Condolences pour in after deadly attacks in Istanbul

Condolences pour in after deadly attacks in Istanbul

Condolences pour in after deadly attacks in Istanbul

AFP photo

Leaders from around the world have issued statements condemning the deadly attacks on Dec. 10 in Istanbul that killed at least 44 people and injured 150 others. 

The European Union, NATO and the United States expressed condolences on Dec. 11, hours after deadly bombings in Istanbul.     

German Chancellor Angela Merkel spoke with President Recep Tayyip Erdoğan by phone, with the two agreeing to step up anti-terror cooperation. 

“The chancellor asked the president to convey her sympathies to the victims’ loved ones and offered help, if needed, to care for those who were injured,” spokeswoman Ulrike Demmer said in a statement. 

Meanwhile, French President François Hollande and German Foreign Minister Frank-Walter Steinmeier each denounced the attacks.

The European Union condemned the recent terror attacks, which were claimed by the outlawed Kurdistan Freedom Hawks (TAK), with a written statement on Dec. 12.

“We condemn the recent acts of PKK terrorism. The PKK is listed as a terrorist organization by EU. EU member countries are struggling against the PKK,” European Commission spokeswoman Maja Kocijancic stated. TAK an extension of the PKK.

In addition, a Czech member of the European Parliament, Tomas Zdechovsky, said the activities of the PKK, listed as a terrorist organization by the EU, should be banned at the EP.        

“29 dead in Istanbul. No more tolerance for terrorists stop #PKK #isis and ban them from the EP,” Zdechovsky said on his Twitter account.  

Zdechovsky emphasized, “there is no difference between Istanbul and Paris, Brussels attacks targeting civilians.”

Spanish Prime Minister Mariano Rajoy said: “Solidarity against barbarism and terror. We would like to send our sincere solidarity and support messages to Turkish authorities in these difficult times.”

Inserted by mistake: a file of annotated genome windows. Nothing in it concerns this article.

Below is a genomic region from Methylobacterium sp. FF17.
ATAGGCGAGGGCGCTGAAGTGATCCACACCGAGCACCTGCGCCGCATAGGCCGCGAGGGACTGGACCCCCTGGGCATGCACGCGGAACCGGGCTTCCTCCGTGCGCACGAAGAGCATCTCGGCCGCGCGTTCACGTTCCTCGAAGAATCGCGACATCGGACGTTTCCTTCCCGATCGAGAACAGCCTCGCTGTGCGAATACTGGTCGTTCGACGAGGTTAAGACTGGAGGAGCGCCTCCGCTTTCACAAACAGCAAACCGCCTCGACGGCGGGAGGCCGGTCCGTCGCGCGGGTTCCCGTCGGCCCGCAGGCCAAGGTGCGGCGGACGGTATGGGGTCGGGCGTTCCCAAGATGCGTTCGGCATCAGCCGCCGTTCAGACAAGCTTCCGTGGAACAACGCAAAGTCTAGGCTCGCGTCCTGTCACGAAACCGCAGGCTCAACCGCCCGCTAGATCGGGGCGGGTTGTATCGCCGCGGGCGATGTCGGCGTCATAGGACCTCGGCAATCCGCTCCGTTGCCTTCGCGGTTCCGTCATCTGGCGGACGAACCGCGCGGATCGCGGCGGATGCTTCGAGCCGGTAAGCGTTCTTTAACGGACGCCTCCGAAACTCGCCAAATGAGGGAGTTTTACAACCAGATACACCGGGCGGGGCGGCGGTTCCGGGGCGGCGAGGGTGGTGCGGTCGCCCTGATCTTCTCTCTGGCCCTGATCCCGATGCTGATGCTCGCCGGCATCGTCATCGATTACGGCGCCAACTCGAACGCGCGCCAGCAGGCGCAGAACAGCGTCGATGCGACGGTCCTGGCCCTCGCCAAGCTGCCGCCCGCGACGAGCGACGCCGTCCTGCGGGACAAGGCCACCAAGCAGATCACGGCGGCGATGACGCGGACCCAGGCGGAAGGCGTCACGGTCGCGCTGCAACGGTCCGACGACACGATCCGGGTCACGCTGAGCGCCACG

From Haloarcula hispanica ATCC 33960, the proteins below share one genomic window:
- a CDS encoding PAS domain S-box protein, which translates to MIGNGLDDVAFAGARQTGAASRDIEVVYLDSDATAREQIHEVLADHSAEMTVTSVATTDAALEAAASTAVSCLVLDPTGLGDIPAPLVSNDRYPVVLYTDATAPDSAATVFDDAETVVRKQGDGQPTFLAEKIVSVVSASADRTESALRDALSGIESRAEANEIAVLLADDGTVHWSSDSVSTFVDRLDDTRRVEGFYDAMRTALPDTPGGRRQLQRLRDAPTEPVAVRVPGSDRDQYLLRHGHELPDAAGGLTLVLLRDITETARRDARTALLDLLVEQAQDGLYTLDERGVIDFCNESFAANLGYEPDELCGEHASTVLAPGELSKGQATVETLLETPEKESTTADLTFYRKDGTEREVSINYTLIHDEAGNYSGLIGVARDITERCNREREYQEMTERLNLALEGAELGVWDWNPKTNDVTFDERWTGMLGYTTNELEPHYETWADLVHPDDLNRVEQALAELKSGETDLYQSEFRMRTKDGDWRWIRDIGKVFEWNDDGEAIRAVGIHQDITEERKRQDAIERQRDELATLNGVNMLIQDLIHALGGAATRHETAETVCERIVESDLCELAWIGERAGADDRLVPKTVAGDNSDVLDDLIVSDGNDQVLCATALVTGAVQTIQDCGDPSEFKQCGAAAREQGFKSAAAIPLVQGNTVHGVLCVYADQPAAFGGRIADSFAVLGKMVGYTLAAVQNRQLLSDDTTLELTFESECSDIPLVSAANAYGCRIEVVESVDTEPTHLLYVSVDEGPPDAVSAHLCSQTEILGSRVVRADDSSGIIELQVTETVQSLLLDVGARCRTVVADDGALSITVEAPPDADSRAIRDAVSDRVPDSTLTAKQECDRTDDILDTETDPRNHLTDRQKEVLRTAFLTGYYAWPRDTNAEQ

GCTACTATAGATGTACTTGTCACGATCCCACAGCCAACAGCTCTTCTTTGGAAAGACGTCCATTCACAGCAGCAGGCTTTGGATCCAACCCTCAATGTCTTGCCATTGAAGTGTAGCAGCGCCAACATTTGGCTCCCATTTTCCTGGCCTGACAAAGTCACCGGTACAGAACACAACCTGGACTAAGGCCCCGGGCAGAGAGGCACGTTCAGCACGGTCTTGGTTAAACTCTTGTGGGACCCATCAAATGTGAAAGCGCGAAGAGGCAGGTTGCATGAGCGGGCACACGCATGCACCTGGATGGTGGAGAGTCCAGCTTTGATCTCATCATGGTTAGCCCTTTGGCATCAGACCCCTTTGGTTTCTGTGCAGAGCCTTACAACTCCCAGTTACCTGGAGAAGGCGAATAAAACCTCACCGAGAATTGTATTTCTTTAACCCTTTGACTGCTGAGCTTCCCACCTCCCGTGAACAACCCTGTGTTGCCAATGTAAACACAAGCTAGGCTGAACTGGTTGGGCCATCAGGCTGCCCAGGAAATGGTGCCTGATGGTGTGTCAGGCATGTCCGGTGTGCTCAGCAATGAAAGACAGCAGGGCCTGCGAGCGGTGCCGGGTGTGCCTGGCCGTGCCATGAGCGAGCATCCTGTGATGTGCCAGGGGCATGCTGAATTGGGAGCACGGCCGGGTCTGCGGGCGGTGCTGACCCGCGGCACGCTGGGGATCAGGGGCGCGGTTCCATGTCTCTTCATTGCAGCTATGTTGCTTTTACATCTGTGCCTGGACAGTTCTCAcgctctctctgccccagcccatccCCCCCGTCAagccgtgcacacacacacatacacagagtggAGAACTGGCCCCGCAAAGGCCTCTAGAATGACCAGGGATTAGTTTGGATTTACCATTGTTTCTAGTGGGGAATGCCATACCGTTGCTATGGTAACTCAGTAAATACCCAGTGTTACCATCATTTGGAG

Canadian Foreign Minister Stephane Dion issued a statement on social media. “Our thoughts are with victims and families and the people of Turkey,” Dion said.

The Greek Foreign Ministry said the country “stands with all its friends and neighbors during their difficult time” as Prime Minister Alexis Tsipras expressed his condolences to Turkish Prime Minister Binali Yıldırım in a telephone call.        

Iraqi President Fuad Masum also sent a message of condolence to Erdoğan over the terror attacks in Istanbul.        
Azerbaijani President İlham Aliyev urged “a resolute fight against any kind of terrorism,” joining Kazakhstan President Nursultan Nazarbayev and Georgian Prime Minister Giorgi Kvirikashvili who each expressed similar sentiments.        

Prime Minister Nawaz Sharif said he and the citizens of his country were saddened by the incident, while the country’s foreign minister warned “those who want to undermine the unity of Turkey will never succeed.”
President Petro Poroshenko of Ukraine said “there cannot be a justification” for the attacks. 

The Organization of Islamic Cooperation (OIC) condemned the bomb attacks in Istanbul “in the strongest terms.”        

Qatar Emir Sheikh Tamim bin Hamad al-Thani, Palestinian President Mahmoud Abbas and Hamas Political Bureau Chief Khaled Mashaal expressed their condolences to Erdoğan during a phone telephone call.    
Saudi Arabia also condemned the “unacceptable” attack. According to a statement published by the state-run SPA news Agency, Saudi Arabia said it stood by fellow countries against terror attacks.